Recently Microsoft released an exciting new preview in Azure AD: Managed Service Identity! You can go and read the details at the Enterprise Mobility + Security blog, and some examples of usage scenarios: https://azure.microsoft.com/en-us/blog/keep-credentials-out-of-code-introducing-azure-ad-managed-service-identity/
Managed Service Identity makes it possible to keep credentials out of code, and that is a very inviting prospect. As I have been exploring Microsoft Graph in different scenarios using PowerShell, I thought I should have a go at using Managed Service Identity in an Azure Function and run some PowerShell commands to get data from the Microsoft Graph. Lets get started!
Configuring the Azure Function
First, if you haven’t already created an existing Azure Function App, go ahead and do that. Here is my Function App I will use in this demo:
Next, open the Function App and go to Platform features, and then click on Managed service identity:
Under Managed service identity, select to Register with Azure Active Directory:
After saving you should get a successful notification that the managed service identity has been registered.
Let’s check what has happened in Azure AD, to that I will use the AzureAD PowerShell CmdLets. After connecting to my Azure AD tenant, I will try to get the Service Principal:
And get some properties of that object:
We can see that the Service Principal object is connected to the Azure Function App and of type ServiceAccount.
Now, we are ready for the next step, which is to create a function that will get data from Microsoft Graph. But first we will need to give this Service Principal some permissions.
Permissions and Roles for the Managed Service Identity
Depending of what you want to do with your Function App, the managed service identity, represented by the service principal, will need some permissions to access resources. You could give the service principal rights to Azure resources like Virtual Machines, or to access Key Vault secrets (a nice blog post on that here: https://blog.kloud.com.au/2017/09/19/enabling-and-using-managed-service-identity-to-access-an-azure-key-vault-with-azure-powershell-functions/).
In my scenario I want to access the Microsoft Graph, and specifically get some Directory data like user information from my Azure AD. When accessing Microsoft Graph you would normally register an Azure AD Application and set up Application or Delegated Permissions, and follow the authentication flow for that. But in this case I want the Service Principal to be able to directly access Directory Data, so I will have to give my Service Principal permission to do that.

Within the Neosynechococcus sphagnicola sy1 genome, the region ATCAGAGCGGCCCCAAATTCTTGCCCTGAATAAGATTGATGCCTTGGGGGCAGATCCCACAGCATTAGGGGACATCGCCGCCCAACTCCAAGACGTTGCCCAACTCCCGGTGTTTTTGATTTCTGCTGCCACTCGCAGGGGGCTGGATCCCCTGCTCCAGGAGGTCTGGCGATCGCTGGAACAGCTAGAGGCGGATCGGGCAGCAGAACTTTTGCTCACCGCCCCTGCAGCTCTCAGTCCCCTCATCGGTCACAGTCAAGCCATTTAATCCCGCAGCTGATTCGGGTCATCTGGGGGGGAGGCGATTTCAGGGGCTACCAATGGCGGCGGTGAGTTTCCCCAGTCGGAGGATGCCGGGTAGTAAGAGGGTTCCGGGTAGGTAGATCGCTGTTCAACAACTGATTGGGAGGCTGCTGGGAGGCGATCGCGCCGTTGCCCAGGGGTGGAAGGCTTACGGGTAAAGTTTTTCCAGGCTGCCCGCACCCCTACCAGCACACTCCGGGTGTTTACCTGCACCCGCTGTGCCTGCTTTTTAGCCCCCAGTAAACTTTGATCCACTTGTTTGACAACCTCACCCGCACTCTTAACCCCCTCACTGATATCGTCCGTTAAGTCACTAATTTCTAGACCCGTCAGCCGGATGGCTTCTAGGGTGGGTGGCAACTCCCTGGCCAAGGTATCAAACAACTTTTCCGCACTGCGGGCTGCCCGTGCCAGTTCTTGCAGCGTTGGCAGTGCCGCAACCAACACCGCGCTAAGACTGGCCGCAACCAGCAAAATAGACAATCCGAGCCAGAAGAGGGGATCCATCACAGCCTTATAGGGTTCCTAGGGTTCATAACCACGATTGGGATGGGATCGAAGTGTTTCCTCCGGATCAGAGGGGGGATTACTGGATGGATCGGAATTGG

The following Azure AD commands adds my service principal to the AD Directory Role “Directory Readers”:
Creating a PowerShell Function for the Managed Service Identity
In your Function App, you can now create a new Function, selecting language PowerShell, and in this case I will create it as a HttpTrigger Function:
If you have been following the flow of the blog post until now, we can now check if the Function App is ready for using the Managed Service Identity (MSI). Two environment variables will be created, and you can check if they exist by going to Platform features, and then selecting Advanced tools (Kudo). Under environment you would se something like this if everything is ready (it could take a little time, so re-check until its there):
These two environment variables will be needed in the Azure Function, so we will start by getting that:
If I run the Function I can see from the output that I was able to retrieve the environment variables:
Next I will specify some URI and parameters for my authentication request using the managed service identity. I will need to specify the version (currently 2017-09-01 as specified in the documentation), and since I want to get data from the Microsoft Graph, I will need to specify that as the resource URI. I then build the URI for getting the authentication token:
With that, I can now do an authentication request, which if successful will return an access token I can use as a Bearer token in later queries agains the Microsoft Graph:
Let’s do another test run and verify that I can get an Access Token:
Querying the Microsoft Graph
With a valid Access Token, and with the correct permissions for the resources I will want to access, I can now run some Microsoft Graph API queries.
In my example I have some test users in my tenant named after the popular Seinfeld show. In fact I have set a “Seinfeld” department attribute value on those. So my query for getting those users would be:
A great way to test Microsoft Graph Commands is to use the Graph Explorer, https://developer.microsoft.com/en-us/graph/graph-explorer, and if you sign in to your own tenant you can query your own data. As an example, I have showed that here:
In my Azure Function I can define the same query like this (PS! note the escape character before the $filter for it to work):
And with that I can request the user list using Microsoft Graph and a Authorization Header consisting of the Access Token as a Bearer:
Let’s output some data from that response:
And there it is! I’m able to successfully query the Microsoft Graph using Managed Service Identity in an Azure Function, without handling any credentials.
For reference, I have attached both the Azure AD PowerShell commands, and the Function PowerShell commands below from my Gist. Enjoy!
Azure AD PowerShell SPN commands:
Azure Function PowerShell Trigger: